One Hundred and ONE Things to do with a Helicopter
This video ranks up at the top of my list of "Most Awesome Things I've Ever Seen."
For the uninitiated, Bob Burnquist is a professional skateboarder from Brazil currently living in America. He is an X Games (basically the Olympics for extreme sports) Skateboarding Champion consistently winning medals (usually golds) almost every year dating back to 1997. He is a revolutionary, bringing skateboarding together with aviation in what is unquestionably another facet of extreme sports. From the early days of the Zephyr skateboards "Z-Boys" in the 1970's, to Powell Peralta's "Bones Brigade" (Tony Hawk) in the 1980s, and Danny Way's use of a Bell 206 for the ‘first-ever' helicopter-drop-in to a halfpipe in 1997, skateboarders like Burnquist having been pushing the edge of their sports' envelope for over forty years.
Clearly skateboarding has been a successful pursuit for Bob as the “Dreamland: A Backyard Progression” video takes place at his extreme sports complex (aka. “home”) in Southern California. Depending on how you count them, two to four massive skateboarding ramps are arrayed across his sprawling, multi-acre property in San Diego's North County. Interwoven with his skateboarding career, Bob has also managed to raise a family, and start an organic farm. He has also been a general aviation pilot since the early 2000s, and frequently beats SoCal traffic by taking his helicopter between home and commitments in Los Angeles. As demonstrated in the video, Bob is also an experienced skydiver and is probably the only parachute enthusiast that boards his jump aircraft after it’s airborne. (Technique only)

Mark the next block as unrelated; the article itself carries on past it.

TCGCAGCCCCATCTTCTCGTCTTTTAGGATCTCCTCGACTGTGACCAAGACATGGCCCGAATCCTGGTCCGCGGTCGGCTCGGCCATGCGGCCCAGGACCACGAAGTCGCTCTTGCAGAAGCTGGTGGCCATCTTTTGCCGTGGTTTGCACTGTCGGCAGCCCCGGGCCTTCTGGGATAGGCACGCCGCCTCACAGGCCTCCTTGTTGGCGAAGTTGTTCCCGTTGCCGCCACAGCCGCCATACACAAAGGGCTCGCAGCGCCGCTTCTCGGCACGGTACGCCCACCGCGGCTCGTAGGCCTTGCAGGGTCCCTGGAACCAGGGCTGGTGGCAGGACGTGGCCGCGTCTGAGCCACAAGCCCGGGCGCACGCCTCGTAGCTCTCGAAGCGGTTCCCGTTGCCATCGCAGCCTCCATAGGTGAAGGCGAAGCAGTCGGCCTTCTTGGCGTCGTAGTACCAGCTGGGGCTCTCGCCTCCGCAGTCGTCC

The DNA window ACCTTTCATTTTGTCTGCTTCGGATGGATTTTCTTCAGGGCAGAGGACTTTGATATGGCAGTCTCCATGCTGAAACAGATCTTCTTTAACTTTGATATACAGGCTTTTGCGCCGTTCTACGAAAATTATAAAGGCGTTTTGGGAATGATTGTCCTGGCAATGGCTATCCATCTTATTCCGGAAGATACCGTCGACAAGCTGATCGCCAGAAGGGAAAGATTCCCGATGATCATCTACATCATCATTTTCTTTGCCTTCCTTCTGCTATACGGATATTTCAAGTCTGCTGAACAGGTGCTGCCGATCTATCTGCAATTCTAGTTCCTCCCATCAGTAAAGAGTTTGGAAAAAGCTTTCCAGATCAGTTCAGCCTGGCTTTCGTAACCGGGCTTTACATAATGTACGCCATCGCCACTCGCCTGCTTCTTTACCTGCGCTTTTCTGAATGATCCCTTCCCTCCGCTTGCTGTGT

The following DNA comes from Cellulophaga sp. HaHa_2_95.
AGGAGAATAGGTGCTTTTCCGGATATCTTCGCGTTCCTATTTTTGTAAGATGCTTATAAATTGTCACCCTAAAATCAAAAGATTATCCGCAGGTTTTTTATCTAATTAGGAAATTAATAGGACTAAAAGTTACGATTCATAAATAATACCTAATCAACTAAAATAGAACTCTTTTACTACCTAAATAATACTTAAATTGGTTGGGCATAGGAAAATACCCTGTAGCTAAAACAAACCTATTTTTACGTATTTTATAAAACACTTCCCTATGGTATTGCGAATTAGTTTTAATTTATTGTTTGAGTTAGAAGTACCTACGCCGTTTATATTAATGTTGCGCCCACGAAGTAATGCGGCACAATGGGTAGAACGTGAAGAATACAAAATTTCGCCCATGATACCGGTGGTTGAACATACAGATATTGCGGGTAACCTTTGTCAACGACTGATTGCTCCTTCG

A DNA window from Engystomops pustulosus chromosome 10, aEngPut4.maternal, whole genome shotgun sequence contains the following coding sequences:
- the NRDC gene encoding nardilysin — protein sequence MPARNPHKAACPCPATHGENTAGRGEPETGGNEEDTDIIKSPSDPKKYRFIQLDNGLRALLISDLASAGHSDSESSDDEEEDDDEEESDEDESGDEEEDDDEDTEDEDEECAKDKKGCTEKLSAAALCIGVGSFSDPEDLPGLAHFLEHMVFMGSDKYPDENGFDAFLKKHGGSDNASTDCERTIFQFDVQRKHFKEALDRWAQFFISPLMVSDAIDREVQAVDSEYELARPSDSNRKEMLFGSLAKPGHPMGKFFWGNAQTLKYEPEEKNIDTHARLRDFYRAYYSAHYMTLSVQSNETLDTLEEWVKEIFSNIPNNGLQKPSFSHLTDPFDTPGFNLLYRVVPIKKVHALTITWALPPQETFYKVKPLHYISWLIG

The entire video is fantastic as, even before the helicopters appear it’s evident that Bob, who is part gymnast, mutant-acrobat, bird of prey, and all around badass does his best work hurtling through the air, and the transitions between skating and flight - backing up the truism, “it’s not the fall that kills you, it’s the sudden stop at the bottom.” Watching him land an aerial trick over the gap of the mega ramp, you can see how he probably makes a very good pilot, from the perspective of landings. He does more fine adjustments with his feet positioning on the board, modifying his center of gravity immediately prior to and just after his wheels make contact that it seems time might just slow down for him. He touches down so lightly that even when the skateboard hasn’t completed the necessary rotation he can compensate the ‘short’ by absorbing the landing impact in his ankles and knees, and sliding his wheels around as a follow-through before the skateboard bears his full weight. Crabbing through crosswind, sensing the ground effect, and knowing when and how much to flair (the airplane) seems like a cake walk compared to touching down after jumping the gap and setting up for the monster 20-plus foot quarter pipe. Is it alright to say that I am personally envious of Bob Burnquist’s vestibular system and coordination? I bet he has a magnificent set of otolithic organs!